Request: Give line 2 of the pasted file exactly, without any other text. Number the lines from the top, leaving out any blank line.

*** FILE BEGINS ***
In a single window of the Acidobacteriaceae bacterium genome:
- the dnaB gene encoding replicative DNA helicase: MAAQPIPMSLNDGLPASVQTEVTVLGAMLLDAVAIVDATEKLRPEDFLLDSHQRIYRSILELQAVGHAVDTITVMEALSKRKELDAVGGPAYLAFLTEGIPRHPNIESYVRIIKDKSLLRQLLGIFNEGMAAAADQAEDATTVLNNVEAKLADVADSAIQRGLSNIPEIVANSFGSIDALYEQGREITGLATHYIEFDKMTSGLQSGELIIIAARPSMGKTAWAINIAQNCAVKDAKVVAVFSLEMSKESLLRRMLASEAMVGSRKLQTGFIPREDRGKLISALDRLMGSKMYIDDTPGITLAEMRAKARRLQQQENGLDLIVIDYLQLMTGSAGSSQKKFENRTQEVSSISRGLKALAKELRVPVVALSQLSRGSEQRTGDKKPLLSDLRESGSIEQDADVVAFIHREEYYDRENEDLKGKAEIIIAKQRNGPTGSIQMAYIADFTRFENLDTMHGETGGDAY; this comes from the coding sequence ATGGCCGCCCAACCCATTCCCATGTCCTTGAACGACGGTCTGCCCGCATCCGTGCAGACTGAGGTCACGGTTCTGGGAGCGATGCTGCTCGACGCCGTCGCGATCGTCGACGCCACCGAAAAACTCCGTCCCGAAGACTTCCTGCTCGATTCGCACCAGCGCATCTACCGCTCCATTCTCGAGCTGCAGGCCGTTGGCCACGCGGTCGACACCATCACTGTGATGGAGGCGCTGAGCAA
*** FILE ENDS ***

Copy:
- the dnaB gene encoding replicative DNA helicase: MAAQPIPMSLNDGLPASVQTEVTVLGAMLLDAVAIVDATEKLRPEDFLLDSHQRIYRSILELQAVGHAVDTITVMEALSKRKELDAVGGPAYLAFLTEGIPRHPNIESYVRIIKDKSLLRQLLGIFNEGMAAAADQAEDATTVLNNVEAKLADVADSAIQRGLSNIPEIVANSFGSIDALYEQGREITGLATHYIEFDKMTSGLQSGELIIIAARPSMGKTAWAINIAQNCAVKDAKVVAVFSLEMSKESLLRRMLASEAMVGSRKLQTGFIPREDRGKLISALDRLMGSKMYIDDTPGITLAEMRAKARRLQQQENGLDLIVIDYLQLMTGSAGSSQKKFENRTQEVSSISRGLKALAKELRVPVVALSQLSRGSEQRTGDKKPLLSDLRESGSIEQDADVVAFIHREEYYDRENEDLKGKAEIIIAKQRNGPTGSIQMAYIADFTRFENLDTMHGETGGDAY; this comes from the coding sequence ATGGCCGCCCAACCCATTCCCATGTCCTTGAACGACGGTCTGCCCGCATCCGTGCAGACTGAGGTCACGGTTCTGGGAGCGATGCTGCTCGACGCCGTCGCGATCGTCGACGCCACCGAAAAACTCCGTCCCGAAGACTTCCTGCTCGATTCGCACCAGCGCATCTACCGCTCCATTCTCGAGCTGCAGGCCGTTGGCCACGCGGTCGACACCATCACTGTGATGGAGGCGCTGAGCAA